Why are they killing Chatuchak Market?

Chatuchak Market has a relatively short history. Bangkok’s weekend market was originally located at Sanam Luang until the 1980s when vendors were gradually forced to relocate to the new location at present day Chatuchak Market.

The new location is on land expropriated from farmers for a new, modern Bangkok train terminal (replacing Hualampong). However, the land somehow ended up in commercial hands as the site of commercial developments like Central Lat Prae and Chatuchak Market. The enduring uproar of expropriated land ending up benefiting wealthy families is reflected in the 1997 constitution when the use of expropriated land for commercial purposes was prohibited (this immediately generated more controversy when the subway authority attempted to develop their massive expropriations around Rama 9 Road into commercial buildings).

Governments or agencies that can wrest valuable property from its intended use can reward cronies with the development. Chatuchak Market has long been seen as a prime candidate for this sort of scheme. During the Chavalit Yongchaiyudh government, PM Chavalit pushed a “preservation” of the beloved market that would have seen it all redeveloped into condominiums.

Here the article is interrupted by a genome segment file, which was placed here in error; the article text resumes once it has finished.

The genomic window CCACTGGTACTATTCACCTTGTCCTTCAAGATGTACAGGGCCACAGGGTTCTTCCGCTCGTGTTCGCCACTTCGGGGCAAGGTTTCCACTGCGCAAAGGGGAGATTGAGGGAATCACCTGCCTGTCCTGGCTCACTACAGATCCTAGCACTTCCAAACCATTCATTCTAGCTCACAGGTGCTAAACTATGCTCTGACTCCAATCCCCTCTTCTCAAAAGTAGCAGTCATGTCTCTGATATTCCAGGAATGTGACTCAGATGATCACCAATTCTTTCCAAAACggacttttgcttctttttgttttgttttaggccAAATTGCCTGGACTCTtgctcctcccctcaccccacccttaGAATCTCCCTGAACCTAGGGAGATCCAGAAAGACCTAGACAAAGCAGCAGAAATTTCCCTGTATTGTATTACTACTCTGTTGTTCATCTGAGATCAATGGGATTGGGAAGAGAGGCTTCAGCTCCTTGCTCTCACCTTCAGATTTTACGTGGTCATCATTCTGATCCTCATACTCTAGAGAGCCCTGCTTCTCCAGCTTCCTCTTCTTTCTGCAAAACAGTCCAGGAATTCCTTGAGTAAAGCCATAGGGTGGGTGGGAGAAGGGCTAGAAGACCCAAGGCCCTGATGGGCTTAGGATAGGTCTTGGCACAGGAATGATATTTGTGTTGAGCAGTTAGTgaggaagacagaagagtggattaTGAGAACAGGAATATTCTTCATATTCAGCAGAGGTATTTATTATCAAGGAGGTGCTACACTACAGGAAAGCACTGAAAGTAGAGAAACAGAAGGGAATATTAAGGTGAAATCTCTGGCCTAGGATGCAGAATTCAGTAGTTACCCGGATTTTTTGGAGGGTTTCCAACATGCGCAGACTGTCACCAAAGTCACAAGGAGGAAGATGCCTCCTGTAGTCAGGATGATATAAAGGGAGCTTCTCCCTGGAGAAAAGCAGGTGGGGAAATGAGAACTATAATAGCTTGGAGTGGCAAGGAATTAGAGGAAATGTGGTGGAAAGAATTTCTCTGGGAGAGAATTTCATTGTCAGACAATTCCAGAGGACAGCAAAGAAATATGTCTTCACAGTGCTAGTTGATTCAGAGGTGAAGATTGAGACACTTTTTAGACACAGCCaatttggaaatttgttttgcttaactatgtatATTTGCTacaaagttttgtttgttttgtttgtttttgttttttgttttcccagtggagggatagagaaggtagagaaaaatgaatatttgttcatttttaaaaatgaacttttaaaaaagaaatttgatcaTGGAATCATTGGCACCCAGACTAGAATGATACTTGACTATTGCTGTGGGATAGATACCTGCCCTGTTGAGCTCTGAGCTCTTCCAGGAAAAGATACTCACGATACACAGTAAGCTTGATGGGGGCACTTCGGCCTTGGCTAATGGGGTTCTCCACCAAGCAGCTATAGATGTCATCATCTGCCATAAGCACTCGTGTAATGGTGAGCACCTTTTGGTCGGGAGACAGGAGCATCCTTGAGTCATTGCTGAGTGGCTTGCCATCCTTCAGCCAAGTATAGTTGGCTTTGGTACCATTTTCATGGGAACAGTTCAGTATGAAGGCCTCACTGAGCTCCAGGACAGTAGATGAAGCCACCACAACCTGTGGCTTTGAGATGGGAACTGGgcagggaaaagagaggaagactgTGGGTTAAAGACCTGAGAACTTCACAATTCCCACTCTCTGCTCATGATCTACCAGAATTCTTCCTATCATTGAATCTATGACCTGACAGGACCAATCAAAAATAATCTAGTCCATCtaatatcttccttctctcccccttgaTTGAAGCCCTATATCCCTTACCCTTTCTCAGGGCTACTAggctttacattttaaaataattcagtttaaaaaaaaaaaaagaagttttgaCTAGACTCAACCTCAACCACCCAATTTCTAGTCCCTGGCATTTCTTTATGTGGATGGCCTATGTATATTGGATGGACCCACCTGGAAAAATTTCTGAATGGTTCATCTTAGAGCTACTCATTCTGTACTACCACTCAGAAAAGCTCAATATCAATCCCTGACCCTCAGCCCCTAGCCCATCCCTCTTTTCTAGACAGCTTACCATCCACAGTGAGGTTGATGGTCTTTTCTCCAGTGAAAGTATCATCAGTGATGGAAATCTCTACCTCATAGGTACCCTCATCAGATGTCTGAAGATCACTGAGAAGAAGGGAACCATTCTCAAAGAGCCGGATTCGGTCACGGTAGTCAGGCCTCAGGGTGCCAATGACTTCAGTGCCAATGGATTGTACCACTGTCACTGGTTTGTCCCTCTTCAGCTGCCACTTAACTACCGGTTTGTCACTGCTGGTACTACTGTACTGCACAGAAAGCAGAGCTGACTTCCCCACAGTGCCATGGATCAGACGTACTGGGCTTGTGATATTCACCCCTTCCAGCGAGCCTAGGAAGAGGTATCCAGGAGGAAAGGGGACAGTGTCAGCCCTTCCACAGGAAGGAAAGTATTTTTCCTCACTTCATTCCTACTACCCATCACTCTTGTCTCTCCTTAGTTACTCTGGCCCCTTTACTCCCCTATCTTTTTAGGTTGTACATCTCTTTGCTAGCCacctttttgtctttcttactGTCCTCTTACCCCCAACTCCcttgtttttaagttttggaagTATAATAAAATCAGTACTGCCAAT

In recent years, the tussle over the site between the Bangkok Metropolitan Administration (BMA, Bangkok’s city hall) and the State Railway of Thailand (SRT), along with the Central Lat Prae land, is part of this enduring dream to somehow find a way to close the market and redevelop it.

The unusual point of the article below–that the Chatuchak Market landlord (SRT) would rather that shops sit idle because rents are too high rather than have them rented out at market rates–indicates the overall goal of killing the market.

SRT has one goal with Chatuchak Market–manage it in a way that that kills its viability. Then they can justify the redevelopment of the area into a commercial/residential complex. Such redevelopment has already been eating at the edges of the market with multistory buildings replacing traditional shops.

Chatuchak vendors sold short in struggle for survival – Bangkok Post, February 22, 2015
…But, some 30 years after he first set foot inside the market, he’s scared members of the younger generation will not be afforded the same possibilities.
“Walk into the middle zone of Chatuchak and you’ll see plenty of shops closing down,” he told Spectrum. “In the next couple of years, we could see the end of Chatuchak as we know it. It is a shame…”

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